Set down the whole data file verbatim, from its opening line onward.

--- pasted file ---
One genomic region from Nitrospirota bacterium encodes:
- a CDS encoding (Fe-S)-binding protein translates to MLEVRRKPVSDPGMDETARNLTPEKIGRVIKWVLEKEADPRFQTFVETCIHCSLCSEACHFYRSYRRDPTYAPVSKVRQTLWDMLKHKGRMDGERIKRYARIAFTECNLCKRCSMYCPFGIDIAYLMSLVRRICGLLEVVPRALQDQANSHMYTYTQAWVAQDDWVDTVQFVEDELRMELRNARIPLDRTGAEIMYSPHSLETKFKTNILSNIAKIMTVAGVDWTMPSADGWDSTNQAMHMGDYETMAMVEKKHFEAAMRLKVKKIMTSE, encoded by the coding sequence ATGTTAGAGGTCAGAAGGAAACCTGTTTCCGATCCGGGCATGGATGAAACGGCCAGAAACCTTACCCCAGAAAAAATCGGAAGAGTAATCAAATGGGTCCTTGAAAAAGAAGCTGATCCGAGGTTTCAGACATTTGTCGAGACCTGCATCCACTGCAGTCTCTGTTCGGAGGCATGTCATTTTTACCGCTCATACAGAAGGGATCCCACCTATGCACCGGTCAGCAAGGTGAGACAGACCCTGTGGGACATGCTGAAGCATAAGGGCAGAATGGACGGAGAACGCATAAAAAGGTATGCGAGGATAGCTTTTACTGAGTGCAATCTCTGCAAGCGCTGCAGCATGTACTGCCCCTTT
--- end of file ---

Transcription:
One genomic region from Nitrospirota bacterium encodes:
- a CDS encoding (Fe-S)-binding protein translates to MLEVRRKPVSDPGMDETARNLTPEKIGRVIKWVLEKEADPRFQTFVETCIHCSLCSEACHFYRSYRRDPTYAPVSKVRQTLWDMLKHKGRMDGERIKRYARIAFTECNLCKRCSMYCPFGIDIAYLMSLVRRICGLLEVVPRALQDQANSHMYTYTQAWVAQDDWVDTVQFVEDELRMELRNARIPLDRTGAEIMYSPHSLETKFKTNILSNIAKIMTVAGVDWTMPSADGWDSTNQAMHMGDYETMAMVEKKHFEAAMRLKVKKIMTSE, encoded by the coding sequence ATGTTAGAGGTCAGAAGGAAACCTGTTTCCGATCCGGGCATGGATGAAACGGCCAGAAACCTTACCCCAGAAAAAATCGGAAGAGTAATCAAATGGGTCCTTGAAAAAGAAGCTGATCCGAGGTTTCAGACATTTGTCGAGACCTGCATCCACTGCAGTCTCTGTTCGGAGGCATGTCATTTTTACCGCTCATACAGAAGGGATCCCACCTATGCACCGGTCAGCAAGGTGAGACAGACCCTGTGGGACATGCTGAAGCATAAGGGCAGAATGGACGGAGAACGCATAAAAAGGTATGCGAGGATAGCTTTTACTGAGTGCAATCTCTGCAAGCGCTGCAGCATGTACTGCCCCTTT